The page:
It created a class of vulnerable people who could be exploited at whim by the state machinery.

All of this ultimately drove the Indian gay and lesbian community underground thereby also crippling HIV/AIDS prevention efforts that such communities are particularly vulnerable to.

Indeed, the view that homosexuality is not a crime or a disease but a sexual orientation has long been recognized in psychiatry and psychology.

Historically ancient Indian literature and mythologies document various instances of homosexual acts.

The Hindu sage Vatsayana, in his Kamasutra, a treatise on love making, wrote an entire chapter on auparistaka or homosexual intercourse.

However Mahatma Gandhi, as editor of the journal Young India in 1929 referred to homosexuality as an “unnatural vice” in boys’ school.

Babur, the founder of the Mughal dynasty in India in 1526, has recounted how he had a particular liking for a young and beautiful boy in his Central Asian days of wars and adventure.

Even Islamic Sufi literature has used homosexual eroticism as a metaphorical expression of the spiritual relationship between God and man.

Some writers have spoken about Persian poetry and fiction using same sex relationships as instances of moral love.

The Indian court’s decision has thus been hailed by gay communities in India and worldwide.

As the judgment was pronounced social networking sites such as Face Book, Orkut, Twitter and MySpace have been inundated with posts hailing the verdict.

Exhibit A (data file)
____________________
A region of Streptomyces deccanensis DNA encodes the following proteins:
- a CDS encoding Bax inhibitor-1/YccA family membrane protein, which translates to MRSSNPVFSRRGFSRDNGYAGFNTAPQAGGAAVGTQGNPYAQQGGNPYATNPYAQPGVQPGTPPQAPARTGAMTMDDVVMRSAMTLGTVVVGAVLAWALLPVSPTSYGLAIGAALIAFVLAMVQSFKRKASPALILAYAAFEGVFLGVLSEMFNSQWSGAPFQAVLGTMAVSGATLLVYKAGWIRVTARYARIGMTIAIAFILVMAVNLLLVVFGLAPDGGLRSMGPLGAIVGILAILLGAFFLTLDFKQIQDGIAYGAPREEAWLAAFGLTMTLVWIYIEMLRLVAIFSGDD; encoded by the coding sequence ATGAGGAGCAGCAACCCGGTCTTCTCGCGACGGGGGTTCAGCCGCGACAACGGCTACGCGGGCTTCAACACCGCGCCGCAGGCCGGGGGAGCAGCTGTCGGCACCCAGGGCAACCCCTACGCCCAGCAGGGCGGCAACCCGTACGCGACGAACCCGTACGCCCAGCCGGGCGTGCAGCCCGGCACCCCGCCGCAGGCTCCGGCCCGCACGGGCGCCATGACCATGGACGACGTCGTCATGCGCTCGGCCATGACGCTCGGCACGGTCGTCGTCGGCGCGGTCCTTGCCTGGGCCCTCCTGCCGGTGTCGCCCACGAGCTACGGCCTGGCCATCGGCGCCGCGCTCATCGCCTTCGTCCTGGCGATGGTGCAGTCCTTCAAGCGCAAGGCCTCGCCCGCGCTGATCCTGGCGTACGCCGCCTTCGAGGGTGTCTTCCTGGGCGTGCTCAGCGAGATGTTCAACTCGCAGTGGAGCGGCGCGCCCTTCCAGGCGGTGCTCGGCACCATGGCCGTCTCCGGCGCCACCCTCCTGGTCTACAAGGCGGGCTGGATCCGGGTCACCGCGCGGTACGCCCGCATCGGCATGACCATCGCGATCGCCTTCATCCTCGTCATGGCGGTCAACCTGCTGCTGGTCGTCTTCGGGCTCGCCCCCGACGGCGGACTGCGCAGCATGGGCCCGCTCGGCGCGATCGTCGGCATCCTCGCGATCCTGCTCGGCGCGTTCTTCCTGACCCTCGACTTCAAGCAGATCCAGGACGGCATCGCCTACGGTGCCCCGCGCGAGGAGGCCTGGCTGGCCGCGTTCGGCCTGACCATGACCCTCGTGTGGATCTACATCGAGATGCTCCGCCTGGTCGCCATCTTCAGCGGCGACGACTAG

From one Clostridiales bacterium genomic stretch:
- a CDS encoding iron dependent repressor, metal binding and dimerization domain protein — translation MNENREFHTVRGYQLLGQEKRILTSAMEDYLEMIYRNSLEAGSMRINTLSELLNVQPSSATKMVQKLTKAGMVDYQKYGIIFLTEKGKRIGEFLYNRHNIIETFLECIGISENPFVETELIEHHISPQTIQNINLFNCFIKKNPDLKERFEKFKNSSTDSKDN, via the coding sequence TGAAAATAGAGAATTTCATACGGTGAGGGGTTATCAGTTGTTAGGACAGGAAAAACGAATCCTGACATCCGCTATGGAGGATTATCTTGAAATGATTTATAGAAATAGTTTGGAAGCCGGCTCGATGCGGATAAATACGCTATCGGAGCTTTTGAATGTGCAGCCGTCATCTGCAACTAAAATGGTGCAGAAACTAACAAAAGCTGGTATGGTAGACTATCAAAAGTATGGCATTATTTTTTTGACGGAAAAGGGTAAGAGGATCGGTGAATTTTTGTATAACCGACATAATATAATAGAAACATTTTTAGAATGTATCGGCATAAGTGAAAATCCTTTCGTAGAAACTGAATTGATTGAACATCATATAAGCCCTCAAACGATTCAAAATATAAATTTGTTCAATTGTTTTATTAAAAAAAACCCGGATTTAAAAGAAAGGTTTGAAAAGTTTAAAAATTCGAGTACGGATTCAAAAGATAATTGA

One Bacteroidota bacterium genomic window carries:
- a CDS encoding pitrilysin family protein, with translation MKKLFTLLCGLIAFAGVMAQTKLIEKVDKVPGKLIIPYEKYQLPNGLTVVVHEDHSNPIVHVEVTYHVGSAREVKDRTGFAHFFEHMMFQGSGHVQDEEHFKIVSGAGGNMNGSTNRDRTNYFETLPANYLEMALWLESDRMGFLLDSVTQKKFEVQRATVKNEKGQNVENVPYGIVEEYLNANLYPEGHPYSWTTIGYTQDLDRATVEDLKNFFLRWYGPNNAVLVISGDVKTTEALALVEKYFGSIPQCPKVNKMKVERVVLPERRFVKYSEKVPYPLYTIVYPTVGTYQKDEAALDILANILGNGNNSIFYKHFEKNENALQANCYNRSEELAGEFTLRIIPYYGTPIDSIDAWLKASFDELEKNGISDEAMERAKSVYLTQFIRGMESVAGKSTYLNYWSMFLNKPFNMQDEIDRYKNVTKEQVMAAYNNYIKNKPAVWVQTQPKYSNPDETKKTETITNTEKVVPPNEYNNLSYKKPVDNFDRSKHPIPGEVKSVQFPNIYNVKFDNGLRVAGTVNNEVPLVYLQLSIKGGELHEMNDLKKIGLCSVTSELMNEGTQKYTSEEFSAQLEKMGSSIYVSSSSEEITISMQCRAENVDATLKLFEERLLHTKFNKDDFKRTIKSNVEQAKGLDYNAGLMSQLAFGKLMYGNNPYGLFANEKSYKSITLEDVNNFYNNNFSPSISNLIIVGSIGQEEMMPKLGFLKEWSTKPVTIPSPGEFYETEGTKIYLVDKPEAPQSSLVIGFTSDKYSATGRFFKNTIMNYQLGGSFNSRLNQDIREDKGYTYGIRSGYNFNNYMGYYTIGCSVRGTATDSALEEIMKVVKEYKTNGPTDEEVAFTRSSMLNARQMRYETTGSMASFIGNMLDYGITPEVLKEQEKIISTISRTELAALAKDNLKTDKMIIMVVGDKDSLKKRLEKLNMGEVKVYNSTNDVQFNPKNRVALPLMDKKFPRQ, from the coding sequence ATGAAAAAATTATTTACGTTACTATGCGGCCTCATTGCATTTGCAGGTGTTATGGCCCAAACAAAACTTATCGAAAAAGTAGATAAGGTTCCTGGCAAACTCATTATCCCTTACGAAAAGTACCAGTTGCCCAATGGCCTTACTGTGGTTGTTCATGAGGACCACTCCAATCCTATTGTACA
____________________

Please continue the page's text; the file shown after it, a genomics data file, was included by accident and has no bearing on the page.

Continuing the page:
A candid discussion on this topic has been taboo in India for fear of retribution from authorities.

The Delhi Queer Pride Committee that recently organized a gay parade in New Delhi welcomed the decision. A member said: “Now India is amenable to a more nuanced and open concept of sexuality.”

Michel Sidibe, UNAIDS executive director, said that the “Delhi High Court has restored the dignity and human rights of millions of men who have sex with men and transgender people in India.”

Anand Grover of “Voices against 377” said: “The new verdict is aptly executed with the support of the government, police departments and other courts. This historic judgment may be just the beginning and the struggle for rights will continue.”

The court’s reversal sends a positive message to countries which still have such subjugations laws prevalent.

In an interview to AsiaNews, Asghar Ali Engineer, a human rights campaigner and Muslim scholar in India said that “homosexuality is an undesirable act and a sin, but not a crime.”

He cited the Quranic condemnation of homosexuality but mentioned that at no instance there was any equation of the act with crime.